JUNEAU — The Alaska House voted to remove a plan to address the teachers’ retirement system from a broad-ranging education bill it began debating late Monday afternoon.
The House, on a 27-13 vote, also added $30 million in one-time funding for school districts on top of a proposed increase in the per-pupil funding formula known as the base student allocation.
HB278, which had been introduced by Gov. Sean Parnell as a way to bring changes to Alaska’s education system, retained provisions he had called for, such as allowing students to test out of and earn credit for courses they have mastered and providing an appeals process for charter schools as a way to improve access to those schools. It also included an increase in the base student allocation of about $300 over three years, including $100 over what Parnell proposed for next year, but critics have said that’s not enough to help some districts avoid cuts.
Lawmakers added other provisions during the committee process, including a jury-duty exemption during the school year for teachers from low-performing schools and having the Department of Administration propose a salary and benefits schedule for districts, which minority Democrats objected to as encroachment on local control. Lawmakers in committee also added a grant program for startup charter schools and increased from three years to five years the amount of time for a teacher to make tenure. Tenure would be at three years for teachers in rural schools. A floor amendment to remove the tenure provisions failed.
The House, in floor amendments, stripped a proposed change in calculation in the average daily membership to determine state aid for larger schools. Supporters of the calculation change said it was meant to address an inequity in how students in larger schools are counted, allowing larger schools to receive more funding under the formula. But critics worried about smaller schools missing out.
In its place, the House approved an amendment, offered by Rep. Bryce Edgmon, D-Dillingham, adding $30 million in one-time funding to be distributed according to the average daily membership to all districts.
The pension issue had been one of the most contentious provisions but generated little debate on the floor. Thirty-seven of 40 representatives voted to separate the issue from the education bill, which is what Parnell had urged them to do.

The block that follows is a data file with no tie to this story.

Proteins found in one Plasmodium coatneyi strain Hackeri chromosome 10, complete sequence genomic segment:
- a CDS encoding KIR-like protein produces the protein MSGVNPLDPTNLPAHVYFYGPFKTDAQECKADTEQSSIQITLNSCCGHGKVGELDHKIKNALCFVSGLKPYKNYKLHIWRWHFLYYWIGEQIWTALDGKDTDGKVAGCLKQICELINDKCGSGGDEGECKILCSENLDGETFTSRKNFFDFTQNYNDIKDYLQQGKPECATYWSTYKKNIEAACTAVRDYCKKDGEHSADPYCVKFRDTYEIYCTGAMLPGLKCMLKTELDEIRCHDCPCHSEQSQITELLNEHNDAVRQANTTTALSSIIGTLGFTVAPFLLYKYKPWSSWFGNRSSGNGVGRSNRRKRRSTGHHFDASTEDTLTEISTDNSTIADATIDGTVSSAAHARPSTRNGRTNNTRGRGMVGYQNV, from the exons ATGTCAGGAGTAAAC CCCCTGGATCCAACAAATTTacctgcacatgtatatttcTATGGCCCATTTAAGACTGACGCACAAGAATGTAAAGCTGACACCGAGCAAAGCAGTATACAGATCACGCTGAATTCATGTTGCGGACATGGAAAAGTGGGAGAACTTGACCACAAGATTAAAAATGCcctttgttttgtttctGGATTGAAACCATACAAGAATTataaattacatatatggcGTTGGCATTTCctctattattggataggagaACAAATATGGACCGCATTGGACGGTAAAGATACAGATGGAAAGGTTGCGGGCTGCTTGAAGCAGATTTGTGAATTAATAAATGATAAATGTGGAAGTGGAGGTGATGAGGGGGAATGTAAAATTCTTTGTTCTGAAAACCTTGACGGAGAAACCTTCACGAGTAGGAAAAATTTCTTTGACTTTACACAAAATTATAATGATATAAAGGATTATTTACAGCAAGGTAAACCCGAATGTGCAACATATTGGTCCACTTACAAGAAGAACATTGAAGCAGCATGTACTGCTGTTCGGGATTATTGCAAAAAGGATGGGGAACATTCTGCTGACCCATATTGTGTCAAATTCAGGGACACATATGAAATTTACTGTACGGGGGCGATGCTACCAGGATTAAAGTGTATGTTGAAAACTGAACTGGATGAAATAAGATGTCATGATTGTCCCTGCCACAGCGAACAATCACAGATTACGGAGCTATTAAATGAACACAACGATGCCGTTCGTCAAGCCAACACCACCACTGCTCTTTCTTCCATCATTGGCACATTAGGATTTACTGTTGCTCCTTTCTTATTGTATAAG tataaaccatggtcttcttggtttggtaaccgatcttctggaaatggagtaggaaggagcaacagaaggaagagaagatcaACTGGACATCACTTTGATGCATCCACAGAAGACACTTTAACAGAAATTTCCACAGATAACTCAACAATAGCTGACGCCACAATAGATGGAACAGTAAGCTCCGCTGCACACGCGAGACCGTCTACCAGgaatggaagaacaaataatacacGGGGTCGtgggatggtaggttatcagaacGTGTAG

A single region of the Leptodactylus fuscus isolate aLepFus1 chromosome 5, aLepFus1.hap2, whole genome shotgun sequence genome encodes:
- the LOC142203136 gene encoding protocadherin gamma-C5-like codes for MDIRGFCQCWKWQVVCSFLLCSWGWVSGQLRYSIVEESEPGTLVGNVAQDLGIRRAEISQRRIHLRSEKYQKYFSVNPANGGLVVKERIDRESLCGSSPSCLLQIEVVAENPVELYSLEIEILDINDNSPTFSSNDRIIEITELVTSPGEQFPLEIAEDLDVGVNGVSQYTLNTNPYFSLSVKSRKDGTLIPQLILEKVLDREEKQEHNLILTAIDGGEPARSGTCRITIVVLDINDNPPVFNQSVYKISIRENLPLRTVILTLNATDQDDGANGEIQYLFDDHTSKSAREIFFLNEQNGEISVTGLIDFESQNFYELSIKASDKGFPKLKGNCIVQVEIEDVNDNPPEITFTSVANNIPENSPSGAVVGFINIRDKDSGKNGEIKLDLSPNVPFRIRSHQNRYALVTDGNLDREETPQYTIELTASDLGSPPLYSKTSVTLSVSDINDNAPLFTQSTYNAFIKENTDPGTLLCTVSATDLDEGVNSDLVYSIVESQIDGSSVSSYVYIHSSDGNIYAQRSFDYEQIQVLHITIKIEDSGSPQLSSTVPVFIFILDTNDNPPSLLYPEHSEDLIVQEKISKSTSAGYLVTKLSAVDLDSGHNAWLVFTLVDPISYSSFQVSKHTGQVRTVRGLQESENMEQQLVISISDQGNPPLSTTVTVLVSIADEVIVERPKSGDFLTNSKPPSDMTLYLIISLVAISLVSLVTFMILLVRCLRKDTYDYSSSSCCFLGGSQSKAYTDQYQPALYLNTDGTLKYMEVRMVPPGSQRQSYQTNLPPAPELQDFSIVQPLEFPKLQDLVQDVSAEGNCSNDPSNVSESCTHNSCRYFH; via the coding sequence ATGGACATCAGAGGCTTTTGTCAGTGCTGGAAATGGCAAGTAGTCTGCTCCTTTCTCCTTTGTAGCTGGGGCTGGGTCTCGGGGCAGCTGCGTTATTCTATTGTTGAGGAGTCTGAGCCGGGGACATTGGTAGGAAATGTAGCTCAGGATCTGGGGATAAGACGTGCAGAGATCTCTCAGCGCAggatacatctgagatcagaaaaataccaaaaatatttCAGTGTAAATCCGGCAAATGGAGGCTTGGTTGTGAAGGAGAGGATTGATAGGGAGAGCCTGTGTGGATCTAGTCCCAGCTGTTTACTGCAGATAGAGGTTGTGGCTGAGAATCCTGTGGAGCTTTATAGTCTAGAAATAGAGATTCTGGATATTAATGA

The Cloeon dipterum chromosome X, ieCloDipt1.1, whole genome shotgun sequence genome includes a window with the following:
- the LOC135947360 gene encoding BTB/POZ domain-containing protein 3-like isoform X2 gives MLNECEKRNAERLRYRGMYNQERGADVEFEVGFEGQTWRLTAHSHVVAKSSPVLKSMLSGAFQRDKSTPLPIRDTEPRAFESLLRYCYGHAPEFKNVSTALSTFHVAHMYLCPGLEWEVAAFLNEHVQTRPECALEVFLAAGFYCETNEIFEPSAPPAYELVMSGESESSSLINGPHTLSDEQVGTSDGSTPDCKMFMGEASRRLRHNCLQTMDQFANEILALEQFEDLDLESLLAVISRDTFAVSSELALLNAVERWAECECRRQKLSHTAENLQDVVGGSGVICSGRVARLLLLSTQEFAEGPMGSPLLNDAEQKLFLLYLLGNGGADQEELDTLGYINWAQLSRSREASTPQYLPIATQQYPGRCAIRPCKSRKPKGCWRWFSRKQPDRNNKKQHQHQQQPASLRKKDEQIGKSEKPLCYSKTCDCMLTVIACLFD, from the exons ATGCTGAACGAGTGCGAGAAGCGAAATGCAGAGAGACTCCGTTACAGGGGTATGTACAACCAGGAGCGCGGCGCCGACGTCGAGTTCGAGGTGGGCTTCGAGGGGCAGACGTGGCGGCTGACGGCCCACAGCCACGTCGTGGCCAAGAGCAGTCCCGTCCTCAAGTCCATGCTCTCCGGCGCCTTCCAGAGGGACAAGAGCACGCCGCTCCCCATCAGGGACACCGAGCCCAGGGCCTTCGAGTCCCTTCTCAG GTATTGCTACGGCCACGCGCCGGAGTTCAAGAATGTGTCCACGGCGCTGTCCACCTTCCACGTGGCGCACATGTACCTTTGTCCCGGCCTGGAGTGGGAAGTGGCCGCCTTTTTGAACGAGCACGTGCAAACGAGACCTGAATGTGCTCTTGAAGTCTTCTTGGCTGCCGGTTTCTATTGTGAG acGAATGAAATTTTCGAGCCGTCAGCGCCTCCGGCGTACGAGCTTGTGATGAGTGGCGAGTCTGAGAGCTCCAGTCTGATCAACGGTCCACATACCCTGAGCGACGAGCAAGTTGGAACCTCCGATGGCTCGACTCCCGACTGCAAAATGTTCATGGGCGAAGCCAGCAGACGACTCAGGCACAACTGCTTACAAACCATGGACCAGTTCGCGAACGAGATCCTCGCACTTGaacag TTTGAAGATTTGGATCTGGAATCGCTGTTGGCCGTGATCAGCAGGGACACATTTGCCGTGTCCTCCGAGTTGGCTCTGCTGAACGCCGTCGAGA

Parnell, as a budget item, had proposed moving $3 billion from the constitutional budget reserve toward addressing Alaska’s nearly $12 billion unfunded pension obligation, with $1.9 billion going toward the public employees’ retirement system and the rest to the teachers’ retirement system. The House Finance Committee, in its rewrite of the education bill, incorporated a plan to put $1.4 billion toward the teachers’ system and another $100 million toward a reserve fund.
An administration analysis of the two approaches showed Parnell’s plan costing about $8.1 billion and getting rid of the unfunded liability by 2038. It showed the committee proposal costing $20.7 billion and getting rid of the liability by 2073.
David Teal, the director of the Legislative Finance Division who laid out the plan included in the committee bill, has called it a difference in philosophy, with risks associated with each approach. One thing he has stressed keeping in mind is what the state will be able to afford in the next few years.
The state’s current payment plan calls for escalating pension payments over the next 15 years, on pace to top $1 billion a year before declining. Parnell’s plan calls for flat annual payments of $500 million over 20 years, with a $131 million payment in 2036, according to information from his budget office. The teachers’ retirement share of the $500 million would be about $340 million. The plan in the House Finance bill would start with smaller annual payments and payments stretched over a longer period.
Lawmakers have yet to publicly propose an approach to the public employees’ system. Rep. Cathy Munoz, R-Juneau, said the two pension issues should be looked at as a package.
Rep. Mike Hawker, R-Anchorage, said he wants to ensure the approach the state ultimately goes with is actuarially sound. An actuarial review of the House Finance plan said it “adds risk to the pension systems and is counter to actuarial standards regarding the funding of the pension plans.”
Rep. Tammie Wilson, R-North Pole, said she wants to make sure the state can make the payments it will need to make. She said she never received satisfactory answers from the administration as to where the money for its plan would come from.
The issue also received attention on the Senate floor Monday, when Sen. Johnny Ellis, D-Anchorage, proposed taking $3 billion from the statutory budget reserve toward addressing the pension obligation as part of the operating budget. The statutory budget reserve is easier to tap into than the constitutional reserve.
The amendment failed.
Ellis, who has long supported a cash infusion, said he didn’t want to be the “I-told-you-so guy,” but he said he and others advocated for that as a smart move a few years ago.
Sen. Anna Fairclough, R-Eagle River, said she thought a higher infusion of perhaps $4 billion was better. She said lawmakers also should review what debt the state has to see if any of it should be paid off, too.